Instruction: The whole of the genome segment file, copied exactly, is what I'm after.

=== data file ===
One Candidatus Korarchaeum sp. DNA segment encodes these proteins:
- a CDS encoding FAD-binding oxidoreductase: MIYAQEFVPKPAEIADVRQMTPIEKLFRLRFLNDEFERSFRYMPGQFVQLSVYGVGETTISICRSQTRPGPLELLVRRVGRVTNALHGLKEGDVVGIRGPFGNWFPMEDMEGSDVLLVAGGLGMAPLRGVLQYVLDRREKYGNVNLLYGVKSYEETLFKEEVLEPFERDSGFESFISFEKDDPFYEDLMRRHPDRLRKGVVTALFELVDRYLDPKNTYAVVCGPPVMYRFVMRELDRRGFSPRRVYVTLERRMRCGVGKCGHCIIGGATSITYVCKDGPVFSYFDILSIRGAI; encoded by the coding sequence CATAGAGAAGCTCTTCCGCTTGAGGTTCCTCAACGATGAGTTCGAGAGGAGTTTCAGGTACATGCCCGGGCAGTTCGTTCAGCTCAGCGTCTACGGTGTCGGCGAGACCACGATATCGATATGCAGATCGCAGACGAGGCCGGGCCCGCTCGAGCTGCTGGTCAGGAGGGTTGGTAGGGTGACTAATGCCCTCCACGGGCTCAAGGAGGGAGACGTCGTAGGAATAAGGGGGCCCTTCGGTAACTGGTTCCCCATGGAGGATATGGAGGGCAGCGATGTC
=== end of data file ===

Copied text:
One Candidatus Korarchaeum sp. DNA segment encodes these proteins:
- a CDS encoding FAD-binding oxidoreductase: MIYAQEFVPKPAEIADVRQMTPIEKLFRLRFLNDEFERSFRYMPGQFVQLSVYGVGETTISICRSQTRPGPLELLVRRVGRVTNALHGLKEGDVVGIRGPFGNWFPMEDMEGSDVLLVAGGLGMAPLRGVLQYVLDRREKYGNVNLLYGVKSYEETLFKEEVLEPFERDSGFESFISFEKDDPFYEDLMRRHPDRLRKGVVTALFELVDRYLDPKNTYAVVCGPPVMYRFVMRELDRRGFSPRRVYVTLERRMRCGVGKCGHCIIGGATSITYVCKDGPVFSYFDILSIRGAI; encoded by the coding sequence CATAGAGAAGCTCTTCCGCTTGAGGTTCCTCAACGATGAGTTCGAGAGGAGTTTCAGGTACATGCCCGGGCAGTTCGTTCAGCTCAGCGTCTACGGTGTCGGCGAGACCACGATATCGATATGCAGATCGCAGACGAGGCCGGGCCCGCTCGAGCTGCTGGTCAGGAGGGTTGGTAGGGTGACTAATGCCCTCCACGGGCTCAAGGAGGGAGACGTCGTAGGAATAAGGGGGCCCTTCGGTAACTGGTTCCCCATGGAGGATATGGAGGGCAGCGATGTC